Agree, but that is trivially remedied. – jcrossley3 Feb 18 '09 at 15:35

Seconding the comment that this is not likely to be the performance bottleneck -- compared to I/O, etc., the difference is not likely to be measurable.

Having said that -- if you're concerned, measure it, don't guess.

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I was hoping to get some good theory on building efficient searches. But, if no one gives me that I'll run and post. – Keng Feb 18 '09 at 15:50
"Measurement > thought experiment" is good theory. :) – chaos Feb 18 '09 at 16:41
egad...I think it might be good to figure out 'on paper' how much plutonium to use before building the bomb...<8O() also, I need to avoid building it in the worst way possible (). Two words for you "catastrophic backtracking" – Keng Feb 18 '09 at 17:20

There are better optimization available apart from what you note :

Social security number cannot start from number greater than 772

So that instantly reduces your match group , now you can :


I guess what I'm trying to say is that optimization need not be just technical.


Changed the regex as according to comment. Thanks David!

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Should be <code>[0-7][0-9]{2}-[0-9]{2}-[0-9]{4}</code> or else it won't match 580-... – David Feb 18 '09 at 15:45
this is what Regex Buddy says to use. \b(?!000)(?!666)(?:[0-6]\d{2}|7(?:[0-356]\d|7[012]))[- ](?!00)\d{2}[- ](?!0000)\d{4}\b – Keng Feb 18 '09 at 15:48
That's the highest number they've allocated up until now. I don't think there's anything guaranteeing that won't change in the future. – Kibbee Feb 18 '09 at 17:36

Of course the performance of the two expressions depends on the implementation of the regex engine you are using. The difference should be small, so don't optimize until you see it as a bottleneck.

Here is a little performance comparison, using perl 5.8.3 and a sample of 8MB of random data (digits, dashes, spaces):

time perl -ne 'if (/\d\d\d-\d\d-\d\d\d\d/) {print "."}' < numbers.txt
[output omitted]
real    0m0.143s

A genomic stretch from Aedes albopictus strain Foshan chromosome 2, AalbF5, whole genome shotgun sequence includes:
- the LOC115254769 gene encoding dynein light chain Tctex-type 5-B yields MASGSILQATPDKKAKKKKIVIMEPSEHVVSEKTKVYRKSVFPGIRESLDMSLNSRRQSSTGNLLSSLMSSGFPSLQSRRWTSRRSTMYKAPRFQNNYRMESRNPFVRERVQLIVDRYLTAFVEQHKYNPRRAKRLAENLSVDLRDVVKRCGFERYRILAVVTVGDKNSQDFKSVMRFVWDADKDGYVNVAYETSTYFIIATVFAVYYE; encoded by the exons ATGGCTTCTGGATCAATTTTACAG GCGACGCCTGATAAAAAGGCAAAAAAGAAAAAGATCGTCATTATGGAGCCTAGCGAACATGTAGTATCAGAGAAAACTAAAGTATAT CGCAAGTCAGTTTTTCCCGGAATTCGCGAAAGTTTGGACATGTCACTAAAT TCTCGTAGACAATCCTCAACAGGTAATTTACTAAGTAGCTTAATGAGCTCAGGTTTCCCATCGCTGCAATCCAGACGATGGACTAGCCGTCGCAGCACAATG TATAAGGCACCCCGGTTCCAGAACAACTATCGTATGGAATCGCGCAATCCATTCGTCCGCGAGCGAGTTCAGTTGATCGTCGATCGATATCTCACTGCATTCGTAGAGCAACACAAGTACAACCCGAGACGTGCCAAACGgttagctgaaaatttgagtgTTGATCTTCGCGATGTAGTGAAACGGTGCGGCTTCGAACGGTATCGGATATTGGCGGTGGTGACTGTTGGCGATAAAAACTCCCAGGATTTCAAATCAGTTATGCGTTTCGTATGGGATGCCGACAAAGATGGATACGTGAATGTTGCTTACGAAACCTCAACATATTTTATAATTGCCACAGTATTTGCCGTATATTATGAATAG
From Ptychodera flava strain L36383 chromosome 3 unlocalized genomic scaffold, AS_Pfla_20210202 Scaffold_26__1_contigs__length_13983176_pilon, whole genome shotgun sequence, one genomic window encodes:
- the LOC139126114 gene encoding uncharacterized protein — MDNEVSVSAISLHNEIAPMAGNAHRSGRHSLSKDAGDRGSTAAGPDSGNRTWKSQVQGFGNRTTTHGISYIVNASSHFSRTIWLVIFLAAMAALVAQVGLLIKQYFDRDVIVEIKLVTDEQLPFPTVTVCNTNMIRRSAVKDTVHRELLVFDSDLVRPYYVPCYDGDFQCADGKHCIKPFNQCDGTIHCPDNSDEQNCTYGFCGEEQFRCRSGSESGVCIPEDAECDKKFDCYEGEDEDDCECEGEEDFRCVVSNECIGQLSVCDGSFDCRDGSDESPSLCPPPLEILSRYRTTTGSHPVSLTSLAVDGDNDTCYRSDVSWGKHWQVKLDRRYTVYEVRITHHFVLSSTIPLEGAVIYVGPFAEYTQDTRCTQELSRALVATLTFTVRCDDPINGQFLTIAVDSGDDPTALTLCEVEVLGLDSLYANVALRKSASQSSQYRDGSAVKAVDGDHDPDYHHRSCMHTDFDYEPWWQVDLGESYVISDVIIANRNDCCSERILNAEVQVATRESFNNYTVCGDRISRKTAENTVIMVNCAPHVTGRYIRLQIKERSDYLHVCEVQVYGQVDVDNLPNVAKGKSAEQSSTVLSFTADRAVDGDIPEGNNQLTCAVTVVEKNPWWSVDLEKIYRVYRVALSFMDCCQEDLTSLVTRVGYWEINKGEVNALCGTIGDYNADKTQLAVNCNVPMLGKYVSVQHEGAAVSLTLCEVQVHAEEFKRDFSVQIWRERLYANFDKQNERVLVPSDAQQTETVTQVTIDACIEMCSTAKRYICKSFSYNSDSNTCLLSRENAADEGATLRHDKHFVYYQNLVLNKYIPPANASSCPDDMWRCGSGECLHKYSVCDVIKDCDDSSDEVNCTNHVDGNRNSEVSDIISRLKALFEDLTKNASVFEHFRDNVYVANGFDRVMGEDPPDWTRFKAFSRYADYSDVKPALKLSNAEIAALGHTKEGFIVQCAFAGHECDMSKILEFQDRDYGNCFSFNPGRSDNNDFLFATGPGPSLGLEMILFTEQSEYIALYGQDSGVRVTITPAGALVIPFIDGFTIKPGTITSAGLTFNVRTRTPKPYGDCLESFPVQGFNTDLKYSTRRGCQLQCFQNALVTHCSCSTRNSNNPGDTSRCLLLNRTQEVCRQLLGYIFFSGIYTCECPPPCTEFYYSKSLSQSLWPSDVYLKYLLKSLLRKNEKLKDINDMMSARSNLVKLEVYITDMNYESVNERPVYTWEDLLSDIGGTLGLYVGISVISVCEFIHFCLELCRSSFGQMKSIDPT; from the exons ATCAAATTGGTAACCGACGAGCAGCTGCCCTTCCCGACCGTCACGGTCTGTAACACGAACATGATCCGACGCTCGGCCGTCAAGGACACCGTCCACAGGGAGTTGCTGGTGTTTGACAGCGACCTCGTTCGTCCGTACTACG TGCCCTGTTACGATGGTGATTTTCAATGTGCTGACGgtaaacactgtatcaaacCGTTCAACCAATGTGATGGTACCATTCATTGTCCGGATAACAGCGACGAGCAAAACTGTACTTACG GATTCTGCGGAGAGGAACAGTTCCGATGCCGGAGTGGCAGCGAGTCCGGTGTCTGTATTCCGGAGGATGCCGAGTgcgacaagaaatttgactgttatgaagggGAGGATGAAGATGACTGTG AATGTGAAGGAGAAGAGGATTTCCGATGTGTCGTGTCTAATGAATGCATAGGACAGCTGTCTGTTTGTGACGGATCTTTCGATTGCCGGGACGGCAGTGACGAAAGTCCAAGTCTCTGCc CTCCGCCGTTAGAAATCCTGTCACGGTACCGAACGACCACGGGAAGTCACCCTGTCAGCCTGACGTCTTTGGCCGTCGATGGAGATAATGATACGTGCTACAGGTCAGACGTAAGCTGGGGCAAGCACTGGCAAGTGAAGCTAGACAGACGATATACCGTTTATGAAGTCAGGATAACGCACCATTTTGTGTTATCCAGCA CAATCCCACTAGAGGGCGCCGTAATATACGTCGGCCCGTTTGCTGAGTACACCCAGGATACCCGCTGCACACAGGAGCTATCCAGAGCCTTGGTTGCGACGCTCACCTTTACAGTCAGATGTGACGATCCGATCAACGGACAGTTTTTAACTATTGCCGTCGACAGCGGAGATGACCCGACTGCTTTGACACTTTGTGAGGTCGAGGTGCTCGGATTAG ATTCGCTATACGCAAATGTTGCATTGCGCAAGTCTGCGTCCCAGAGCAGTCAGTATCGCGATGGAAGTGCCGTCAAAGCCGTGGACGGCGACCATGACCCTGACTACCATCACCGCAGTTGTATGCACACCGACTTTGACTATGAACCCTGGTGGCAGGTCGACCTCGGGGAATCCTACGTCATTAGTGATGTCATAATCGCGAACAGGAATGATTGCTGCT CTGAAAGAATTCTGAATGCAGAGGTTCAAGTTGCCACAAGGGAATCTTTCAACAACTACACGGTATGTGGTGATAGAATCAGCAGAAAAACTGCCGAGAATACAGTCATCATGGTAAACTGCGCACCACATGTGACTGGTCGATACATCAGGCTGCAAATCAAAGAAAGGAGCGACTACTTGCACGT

user    0m0.136s
sys     0m0.007s

time perl -ne 'if (/[0-9]{3}-[0-9]{2}-[0-9]{4}/) {print "."}' < numbers.txt
[output omitted]
real    0m0.166s
user    0m0.160s
sys     0m0.006s

So the first is actually a tiny bit faster (this is consistent across several calls).

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This is consistent with the ruby results, too. – jcrossley3 Feb 18 '09 at 15:36
Which version of Perl? – Brad Gilbert Feb 18 '09 at 15:56
I'd have to check (I'm at a different machine now), but I think 5.8 – Christian Berg Feb 18 '09 at 19:13
"This is perl, v5.8.3 built for x86_64-linux-thread-multi" I also edited my answer to include the version. – Christian Berg Feb 19 '09 at 15:21

I just tested this in .NET with the benchmark feature of Regex Hero.

Surprisingly the first expression is faster, albeit only marginally so. I performed 500,000 iterations on a valid social security number and here are the results:

1.547 seconds - [0-9]{3}-[0-9]{2}-[0-9]{4}

1.844 seconds - \d\d\d-\d\d-\d\d\d\d

I tested each one 3 times to make sure the benchmark was accurate. It's funny that the result in .NET is the exact opposite of the results in Ruby and Perl.

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wow...I wouldn't have thought that (.Net vs Perl/Ruby). Does Perl and Ruby use the same RX engine? That might explain why those two are the same. – Keng Aug 18 '09 at 12:55
I don't think so. Looks like Ruby has its own regex engine. In fact all 3 use the same basic syntax as Perl but each engine is different. – Steve Wortham Aug 18 '09 at 13:37